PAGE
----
Monday, September 25, 2017

Celebrating 7 Years of GReads with Trish Doller

All month long I'm celebrating my 7th year of book blogging with the help of my bookish friends. To learn more about the event, please visit my introduction post I've linked just below. There, you can also enter to win a book by one of the fabulous authors who will be joining me this month to celebrate, as well.

I could not celebrate 7 years of book blogging without including one of my most favorite people: Trish Doller. I first "met" Trish as her debut novel SOMETHING LIKE NORMAL was coming out into the world in 2012. I knew immediately this woman's work was something to keep on my radar. Through the years Trish and I have become good friends, and it's all thanks to books. We've shared a lot of conversations about what we're reading, what we're listening to, and what we're feeling. She is someone I am so grateful to this community for. If it weren't for our mutual friend Carla in the UK, I'm not sure if our paths would have crossed. I will always be a champion of her words, always. Please welcome Trish Doller to the blog...

When people ask me how long I’ve been writing, I usually tell them that I started as soon as I learned how. My mother still has one of my kindergarten stories—written on primary handwriting paper with a thick blue pencil—about a leprechaun in search of gold. But I’ve been a reader just as long as I’ve been a writer. Longer, if you ask my mother, who claims I learned to read when I was three years old.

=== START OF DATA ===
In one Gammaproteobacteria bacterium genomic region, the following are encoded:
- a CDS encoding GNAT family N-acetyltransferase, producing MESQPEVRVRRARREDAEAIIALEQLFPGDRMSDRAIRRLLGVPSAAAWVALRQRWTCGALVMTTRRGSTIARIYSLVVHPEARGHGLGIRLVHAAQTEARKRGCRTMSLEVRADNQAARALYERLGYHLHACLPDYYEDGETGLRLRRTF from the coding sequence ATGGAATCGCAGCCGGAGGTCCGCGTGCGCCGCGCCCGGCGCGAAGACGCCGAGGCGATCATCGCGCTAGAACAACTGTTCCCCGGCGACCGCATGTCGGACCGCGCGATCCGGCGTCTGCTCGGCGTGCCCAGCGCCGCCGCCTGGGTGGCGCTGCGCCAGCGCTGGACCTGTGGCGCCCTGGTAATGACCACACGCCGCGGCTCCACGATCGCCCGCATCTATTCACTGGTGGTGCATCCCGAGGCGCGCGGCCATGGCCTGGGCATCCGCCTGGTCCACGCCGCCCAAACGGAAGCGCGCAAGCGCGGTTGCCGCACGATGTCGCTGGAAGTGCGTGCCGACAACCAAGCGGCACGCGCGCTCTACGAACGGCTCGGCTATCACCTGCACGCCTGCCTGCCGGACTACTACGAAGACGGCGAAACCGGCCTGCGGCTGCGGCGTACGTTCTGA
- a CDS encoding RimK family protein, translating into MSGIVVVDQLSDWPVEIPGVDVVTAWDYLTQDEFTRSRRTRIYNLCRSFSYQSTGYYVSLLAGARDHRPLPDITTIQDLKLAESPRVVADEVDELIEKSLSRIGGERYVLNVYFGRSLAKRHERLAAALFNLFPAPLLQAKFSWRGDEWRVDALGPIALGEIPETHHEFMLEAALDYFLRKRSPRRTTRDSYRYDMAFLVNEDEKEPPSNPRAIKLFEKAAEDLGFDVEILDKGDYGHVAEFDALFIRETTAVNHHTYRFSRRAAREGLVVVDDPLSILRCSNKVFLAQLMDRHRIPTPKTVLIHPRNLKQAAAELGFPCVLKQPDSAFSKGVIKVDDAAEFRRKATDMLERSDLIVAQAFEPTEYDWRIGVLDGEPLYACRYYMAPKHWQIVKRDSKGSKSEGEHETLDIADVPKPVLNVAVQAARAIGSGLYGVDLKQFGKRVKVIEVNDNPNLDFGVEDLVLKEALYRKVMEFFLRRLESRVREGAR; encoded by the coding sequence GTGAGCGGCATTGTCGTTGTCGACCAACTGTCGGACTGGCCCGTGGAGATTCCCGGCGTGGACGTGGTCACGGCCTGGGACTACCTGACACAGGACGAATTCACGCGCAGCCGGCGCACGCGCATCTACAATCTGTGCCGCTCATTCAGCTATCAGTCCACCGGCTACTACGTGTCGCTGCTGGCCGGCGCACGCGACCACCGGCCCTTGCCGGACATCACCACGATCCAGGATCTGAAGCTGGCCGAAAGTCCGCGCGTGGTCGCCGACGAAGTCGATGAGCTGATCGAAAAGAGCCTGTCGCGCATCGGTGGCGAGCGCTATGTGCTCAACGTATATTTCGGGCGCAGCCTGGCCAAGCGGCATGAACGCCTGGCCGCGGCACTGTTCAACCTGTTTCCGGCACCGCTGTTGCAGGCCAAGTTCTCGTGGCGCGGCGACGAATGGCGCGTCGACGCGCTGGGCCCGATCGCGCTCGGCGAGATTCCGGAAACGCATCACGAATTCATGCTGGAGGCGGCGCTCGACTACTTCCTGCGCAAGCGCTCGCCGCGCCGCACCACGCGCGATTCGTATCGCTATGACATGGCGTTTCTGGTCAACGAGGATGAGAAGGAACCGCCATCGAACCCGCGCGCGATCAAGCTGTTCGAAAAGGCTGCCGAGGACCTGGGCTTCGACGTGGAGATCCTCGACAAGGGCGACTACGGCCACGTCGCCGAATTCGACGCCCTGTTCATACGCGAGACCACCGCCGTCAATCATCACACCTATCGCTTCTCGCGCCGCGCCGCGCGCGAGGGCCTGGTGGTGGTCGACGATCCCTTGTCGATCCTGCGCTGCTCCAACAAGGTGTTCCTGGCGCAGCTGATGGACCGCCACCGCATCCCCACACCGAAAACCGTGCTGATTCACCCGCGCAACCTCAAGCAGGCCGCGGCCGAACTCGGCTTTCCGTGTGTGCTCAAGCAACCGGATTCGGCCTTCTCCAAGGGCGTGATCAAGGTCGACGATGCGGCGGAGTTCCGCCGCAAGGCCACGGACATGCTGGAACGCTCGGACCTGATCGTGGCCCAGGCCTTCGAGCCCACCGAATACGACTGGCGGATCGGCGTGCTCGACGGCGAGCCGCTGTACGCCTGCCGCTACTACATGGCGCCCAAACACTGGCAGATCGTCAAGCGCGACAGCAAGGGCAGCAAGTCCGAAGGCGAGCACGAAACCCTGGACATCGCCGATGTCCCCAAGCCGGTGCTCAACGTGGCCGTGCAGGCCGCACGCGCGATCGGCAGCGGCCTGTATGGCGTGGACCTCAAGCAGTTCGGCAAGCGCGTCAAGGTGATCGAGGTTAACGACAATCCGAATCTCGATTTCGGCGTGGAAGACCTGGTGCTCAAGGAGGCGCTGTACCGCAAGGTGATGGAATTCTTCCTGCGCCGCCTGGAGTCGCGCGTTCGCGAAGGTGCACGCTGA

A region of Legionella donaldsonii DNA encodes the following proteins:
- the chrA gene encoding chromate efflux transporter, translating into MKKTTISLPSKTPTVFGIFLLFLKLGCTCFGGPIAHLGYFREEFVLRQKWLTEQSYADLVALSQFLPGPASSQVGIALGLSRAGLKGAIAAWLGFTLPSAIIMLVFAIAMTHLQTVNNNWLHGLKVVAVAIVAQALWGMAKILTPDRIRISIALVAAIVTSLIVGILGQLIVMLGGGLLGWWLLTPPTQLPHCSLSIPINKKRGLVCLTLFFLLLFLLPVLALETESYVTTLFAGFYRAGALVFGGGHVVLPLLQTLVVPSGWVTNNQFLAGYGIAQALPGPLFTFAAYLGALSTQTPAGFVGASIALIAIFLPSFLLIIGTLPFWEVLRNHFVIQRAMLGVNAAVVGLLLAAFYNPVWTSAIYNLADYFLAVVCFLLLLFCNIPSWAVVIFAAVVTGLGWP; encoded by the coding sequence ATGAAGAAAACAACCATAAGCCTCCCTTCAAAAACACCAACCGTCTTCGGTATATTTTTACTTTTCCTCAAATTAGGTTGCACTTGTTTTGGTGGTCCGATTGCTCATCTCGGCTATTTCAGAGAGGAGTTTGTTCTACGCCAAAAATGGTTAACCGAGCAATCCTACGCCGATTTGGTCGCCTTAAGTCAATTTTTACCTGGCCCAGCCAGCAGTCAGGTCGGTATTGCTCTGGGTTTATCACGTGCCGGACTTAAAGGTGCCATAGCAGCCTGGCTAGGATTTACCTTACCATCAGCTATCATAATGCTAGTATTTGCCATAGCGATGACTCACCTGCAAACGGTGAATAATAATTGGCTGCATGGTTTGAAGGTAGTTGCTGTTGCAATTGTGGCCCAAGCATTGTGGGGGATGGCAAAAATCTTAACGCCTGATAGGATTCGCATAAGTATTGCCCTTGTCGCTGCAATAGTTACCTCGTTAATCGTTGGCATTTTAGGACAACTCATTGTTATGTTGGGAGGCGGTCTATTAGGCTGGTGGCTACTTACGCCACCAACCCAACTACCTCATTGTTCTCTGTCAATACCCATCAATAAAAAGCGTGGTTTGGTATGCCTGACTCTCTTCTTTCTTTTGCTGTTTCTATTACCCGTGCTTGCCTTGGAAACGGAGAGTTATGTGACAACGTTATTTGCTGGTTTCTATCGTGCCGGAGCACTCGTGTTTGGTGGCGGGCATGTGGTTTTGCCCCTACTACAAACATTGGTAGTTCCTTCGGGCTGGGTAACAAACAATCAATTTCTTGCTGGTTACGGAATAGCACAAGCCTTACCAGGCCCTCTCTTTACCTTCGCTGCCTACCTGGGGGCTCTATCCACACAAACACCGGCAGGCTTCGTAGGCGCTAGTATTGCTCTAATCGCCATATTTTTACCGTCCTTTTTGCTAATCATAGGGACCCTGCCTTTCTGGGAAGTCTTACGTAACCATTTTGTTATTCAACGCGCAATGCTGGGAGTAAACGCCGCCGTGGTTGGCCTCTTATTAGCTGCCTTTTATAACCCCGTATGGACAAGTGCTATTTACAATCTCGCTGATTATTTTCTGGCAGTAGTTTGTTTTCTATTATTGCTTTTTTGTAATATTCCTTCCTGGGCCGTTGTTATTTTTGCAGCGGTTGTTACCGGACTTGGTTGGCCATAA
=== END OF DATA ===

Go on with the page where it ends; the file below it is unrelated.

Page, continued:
One of my earliest memories is an evening when she was reading to me before bed. We were working our way through an old chapter book called “B is for Betsy” and I adored it. After my mother finished that night’s chapter, I begged her to read just a little bit more. She said, “If you want to read more, you’re going to have to read it yourself.” So I did.

That book was the key that unlocked a hunger for reading. I finished the rest of the Betsy series. I revisited the Little Golden books that my mother had read to me. I went to the library once a week and I’d spend the next seven days rounding up wild ponies on Chincoteague Island. Crossing the prairie in a covered wagon. Traveling down the Mississippi with a turtle named Minn. Getting lost in the Alaskan tundra. Falling in love with a boy named Johnny Tremaine.

These stories grew inside me, inspiring me to put my own words on paper. My first attempts were basically fanfiction, trying to insert myself as the main character of my favorite stories, but my hand usually got tired of copying whole pages. As I got older, I wrote short story romances, usually spending more time on character creation and world-building than actual writing. Older still, I tried my hand at historical romance, but by then I had children and barely had time to write, let alone finish anything.

It wasn’t until I took a job as a bookseller that it all came back. I was walking past the YA section and the cover of Maureen Johnson’s “13 Little Blue Envelopes” caught my eye. I read it in one sitting and as I turned the last page, I thought maybe I could write a book like that. I thought that the ideas living in my head might finally find a home in YA. So I started writing again.

It’s been ten years since I completed my first manuscript (which didn’t get published, by the way) but I wouldn’t be here now, if I hadn’t first fallen in love with reading. Thanks, Mom.

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